This is the big question: how much money do I have to make in order to afford a house in Canada? Well the short answer is that it depends. Vague, I know. The reality is that it depends on multiple factors. In a perfect world, we would all be making enough money where we would not have to worry about whether it is enough to buy a house or not. Especially in the current real estate market, many of us have to consider if we make enough money. Let’s look into what contributes to your mortgage qualification.
Regardless of how much money you make, it all depends on how much of your income is available and not already dedicated to paying off existing debts. The higher your debt-to-income ratio the higher your risk as a borrower. Debt-to-income ratios are divided into two separate calculations: your Gross Debt Service Ratio (GDSR) and your Total Debt Service Ratio (TDSR). Typical lender requirements require GDSR to be 39% or less and TDSR to be 44% or less.
Gross Debt Service Ratio
Your GDSR calculates the percentage of your annual income that will go toward covering your housing expenses. This includes your mortgage payments (principal and interest), property taxes, and utilities, divided by your gross monthly income.
Gross Debt Service Ratio = Principal + Interest + Taxes + Utilities / Annual Income
Total Debt Service Ratio
Your TDSR calculates the percentage of your gross annual income that covers your debt responsibilities. This includes your loans, expenses, and all other debts.
Total Debt Service Ratio = Debt Obligations + Other Expenses / Annual Income
Down Payment Amount
The money you have saved or been gifted to go towards your down payment contributes to the size of mortgage you’ll need. If you have a lower income that does not qualify you for a large loan amount, the size of your down payment can close the gap between what you can afford and what lenders say you can afford. Think of it this way, the lower your mortgage amount, the less of a risk lenders take on by lending you the money so the more likely you will be approved if you have lower income.
The lower your down payment, the more risk there is to the lender. So, with any down payments below 20% of the property value, lenders require you to have mortgage default insurance. By having at least a 20% down payment, you can avoid the extra costs associated with mortgage default insurance.
Credit Score and Debt History
Again, regardless of how much money you make, lenders want to make sure that you are reliable in paying back your debts. By considering your debt history and credit score, lenders have an insight on how trustworthy you are with your debt responsibilities. Let’s say you make over $100,000/year but you spend your money on silly things and neglect your financial responsibilities, it doesn’t really matter how much money you make because you don’t spend it correctly and lenders will be less likely to lend you money to buy a house.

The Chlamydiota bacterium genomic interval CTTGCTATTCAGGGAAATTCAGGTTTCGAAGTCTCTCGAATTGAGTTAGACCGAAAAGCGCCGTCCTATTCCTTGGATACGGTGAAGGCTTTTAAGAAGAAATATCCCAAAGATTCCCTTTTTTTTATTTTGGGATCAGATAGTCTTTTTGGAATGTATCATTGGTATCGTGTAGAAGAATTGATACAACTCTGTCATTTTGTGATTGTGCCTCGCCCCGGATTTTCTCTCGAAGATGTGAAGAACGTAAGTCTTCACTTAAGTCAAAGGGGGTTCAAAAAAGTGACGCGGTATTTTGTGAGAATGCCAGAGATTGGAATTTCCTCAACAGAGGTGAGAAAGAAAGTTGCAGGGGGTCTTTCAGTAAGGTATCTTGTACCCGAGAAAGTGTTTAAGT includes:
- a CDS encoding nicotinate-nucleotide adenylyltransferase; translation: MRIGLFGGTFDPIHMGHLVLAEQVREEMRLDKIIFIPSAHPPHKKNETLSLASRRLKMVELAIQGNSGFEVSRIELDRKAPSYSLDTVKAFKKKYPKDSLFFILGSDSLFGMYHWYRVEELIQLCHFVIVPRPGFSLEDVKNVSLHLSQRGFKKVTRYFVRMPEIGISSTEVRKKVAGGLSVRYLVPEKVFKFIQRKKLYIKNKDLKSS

In general, your credit score should be a MINIMUM of 620 to be seriously considered for a mortgage. If you’re below a 620 credit score, this doesn’t mean you are out of luck - it just means it will be trickier to find a lender that will lend you the money.
Arguably the biggest component that decides how much money you need to make in order to afford a house depends on where you live. Let’s take a look at the average price of a house in these Canadian cities:
Winnipeg – $357,063
Toronto – $1,091,300
Calgary – $518,000
Halifax – $484,000
Kelowna – $1,319,200
With a yearly income of $75k or less, it is unlikely you would be able to qualify for anything above a $400k mortgage. In today’s real estate market and depending on where you live, that may not go very far.
Lenders also require your qualification to pass a stress test. A stress test is an increase of your interest rate by 2% and re-calculates your mortgage amount to confirm it remains under the required debt ratios based on your income and debt responsibilities. So even if your income allows you to qualify for a certain amount, the stress test may reduce that amount significantly.
How Can I Qualify For More?
Having two incomes on a mortgage application does wonders. Although, if you’re a single income household - this makes this significantly harder.
By adding a co-borrower to your application, it increases the amount you can qualify for by considering that borrower’s income as well and help decrease your debt to income ratios. Although asking someone to co-borrow with you is not a light favor because if you default on your payments they will be held accountable as well.
Paying Off Debts
Reducing your debts will allow your income to mean more for your mortgage qualification. You will have more of your income available to go toward your mortgage payments and therefore will be able to qualify to borrow more money.
Larger Down Payment
It may take you longer to save up the money, but with a larger down payment you won’t have to borrow as much money from lenders and if you have a single income it makes borrowing money a lot easier.
As much as we wish we could give you an amount of money you need to make in order to buy a house in Canada, the reality is that it depends on several personal financial factors. The best way to get a concrete idea of how much you can afford on your current income is to speak with your mortgage specialist. Here at Venture Mortgages we have a few tricks up our sleeves to help you qualify for more money by considering your specific financial situations. Book a call today!